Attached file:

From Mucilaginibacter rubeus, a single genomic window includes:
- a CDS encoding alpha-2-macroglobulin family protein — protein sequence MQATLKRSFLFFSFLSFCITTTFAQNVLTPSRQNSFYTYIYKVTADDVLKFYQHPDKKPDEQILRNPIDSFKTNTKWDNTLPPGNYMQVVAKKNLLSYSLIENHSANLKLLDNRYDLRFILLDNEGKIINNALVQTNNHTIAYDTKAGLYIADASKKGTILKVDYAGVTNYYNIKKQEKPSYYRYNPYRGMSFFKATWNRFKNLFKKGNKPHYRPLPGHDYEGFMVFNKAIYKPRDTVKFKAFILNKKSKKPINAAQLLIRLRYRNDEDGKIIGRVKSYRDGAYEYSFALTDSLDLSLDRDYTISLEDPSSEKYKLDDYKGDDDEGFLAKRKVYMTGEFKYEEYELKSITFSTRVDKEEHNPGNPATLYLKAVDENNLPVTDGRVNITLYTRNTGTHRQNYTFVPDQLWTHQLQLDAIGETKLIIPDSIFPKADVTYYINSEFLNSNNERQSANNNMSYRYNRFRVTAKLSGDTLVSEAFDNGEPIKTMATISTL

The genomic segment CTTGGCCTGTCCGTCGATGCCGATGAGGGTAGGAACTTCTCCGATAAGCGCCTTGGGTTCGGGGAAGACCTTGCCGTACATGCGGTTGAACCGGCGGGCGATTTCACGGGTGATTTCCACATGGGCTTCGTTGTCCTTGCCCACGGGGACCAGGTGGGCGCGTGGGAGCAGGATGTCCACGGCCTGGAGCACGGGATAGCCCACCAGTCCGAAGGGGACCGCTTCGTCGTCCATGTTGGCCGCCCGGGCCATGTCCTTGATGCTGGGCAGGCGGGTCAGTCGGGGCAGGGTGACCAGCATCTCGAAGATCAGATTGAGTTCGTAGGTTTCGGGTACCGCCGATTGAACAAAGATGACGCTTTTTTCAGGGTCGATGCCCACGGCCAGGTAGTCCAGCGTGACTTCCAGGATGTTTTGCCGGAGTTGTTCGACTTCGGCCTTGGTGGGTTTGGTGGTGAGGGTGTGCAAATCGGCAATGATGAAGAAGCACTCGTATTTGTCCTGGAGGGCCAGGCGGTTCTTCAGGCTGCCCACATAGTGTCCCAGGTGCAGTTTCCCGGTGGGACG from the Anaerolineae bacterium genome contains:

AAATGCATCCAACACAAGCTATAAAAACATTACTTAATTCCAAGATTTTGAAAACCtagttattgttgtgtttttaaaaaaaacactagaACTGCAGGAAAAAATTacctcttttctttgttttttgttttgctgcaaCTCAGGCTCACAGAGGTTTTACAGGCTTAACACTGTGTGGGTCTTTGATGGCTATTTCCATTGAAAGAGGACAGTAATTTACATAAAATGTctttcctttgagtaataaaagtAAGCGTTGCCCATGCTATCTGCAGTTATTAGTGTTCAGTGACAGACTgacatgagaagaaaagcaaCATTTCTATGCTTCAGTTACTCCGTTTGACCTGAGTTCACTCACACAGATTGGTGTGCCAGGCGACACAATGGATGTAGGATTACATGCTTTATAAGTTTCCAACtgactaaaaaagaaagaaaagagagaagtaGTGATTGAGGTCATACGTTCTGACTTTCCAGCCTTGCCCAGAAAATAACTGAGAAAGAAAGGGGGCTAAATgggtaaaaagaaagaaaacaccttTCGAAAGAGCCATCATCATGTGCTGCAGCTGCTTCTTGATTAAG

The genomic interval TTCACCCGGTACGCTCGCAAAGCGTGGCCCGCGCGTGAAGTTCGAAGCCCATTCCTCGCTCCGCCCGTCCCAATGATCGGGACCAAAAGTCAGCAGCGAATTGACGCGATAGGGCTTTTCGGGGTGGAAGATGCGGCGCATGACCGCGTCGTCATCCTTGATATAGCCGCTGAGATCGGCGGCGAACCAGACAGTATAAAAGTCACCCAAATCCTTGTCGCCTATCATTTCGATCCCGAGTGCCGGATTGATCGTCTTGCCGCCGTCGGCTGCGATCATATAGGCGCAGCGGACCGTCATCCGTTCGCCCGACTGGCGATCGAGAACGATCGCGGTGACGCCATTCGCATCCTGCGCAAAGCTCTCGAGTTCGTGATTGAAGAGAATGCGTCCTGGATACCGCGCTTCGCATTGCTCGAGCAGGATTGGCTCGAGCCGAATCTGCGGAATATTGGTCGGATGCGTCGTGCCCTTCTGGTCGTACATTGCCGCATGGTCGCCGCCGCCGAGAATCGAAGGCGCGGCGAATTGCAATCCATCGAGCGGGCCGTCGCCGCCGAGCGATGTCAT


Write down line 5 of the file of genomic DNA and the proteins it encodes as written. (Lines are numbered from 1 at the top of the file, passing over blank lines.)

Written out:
The genomic interval TTCACCCGGTACGCTCGCAAAGCGTGGCCCGCGCGTGAAGTTCGAAGCCCATTCCTCGCTCCGCCCGTCCCAATGATCGGGACCAAAAGTCAGCAGCGAATTGACGCGATAGGGCTTTTCGGGGTGGAAGATGCGGCGCATGACCGCGTCGTCATCCTTGATATAGCCGCTGAGATCGGCGGCGAACCAGACAGTATAAAAGTCACCCAAATCCTTGTCGCCTATCATTTCGATCCCGAGTGCCGGATTGATCGTCTTGCCGCCGTCGGCTGCGATCATATAGGCGCAGCGGACCGTCATCCGTTCGCCCGACTGGCGATCGAGAACGATCGCGGTGACGCCATTCGCATCCTGCGCAAAGCTCTCGAGTTCGTGATTGAAGAGAATGCGTCCTGGATACCGCGCTTCGCATTGCTCGAGCAGGATTGGCTCGAGCCGAATCTGCGGAATATTGGTCGGATGCGTCGTGCCCTTCTGGTCGTACATTGCCGCATGGTCGCCGCCGCCGAGAATCGAAGGCGCGGCGAATTGCAATCCATCGAGCGGGCCGTCGCCGCCGAGCGATGTCAT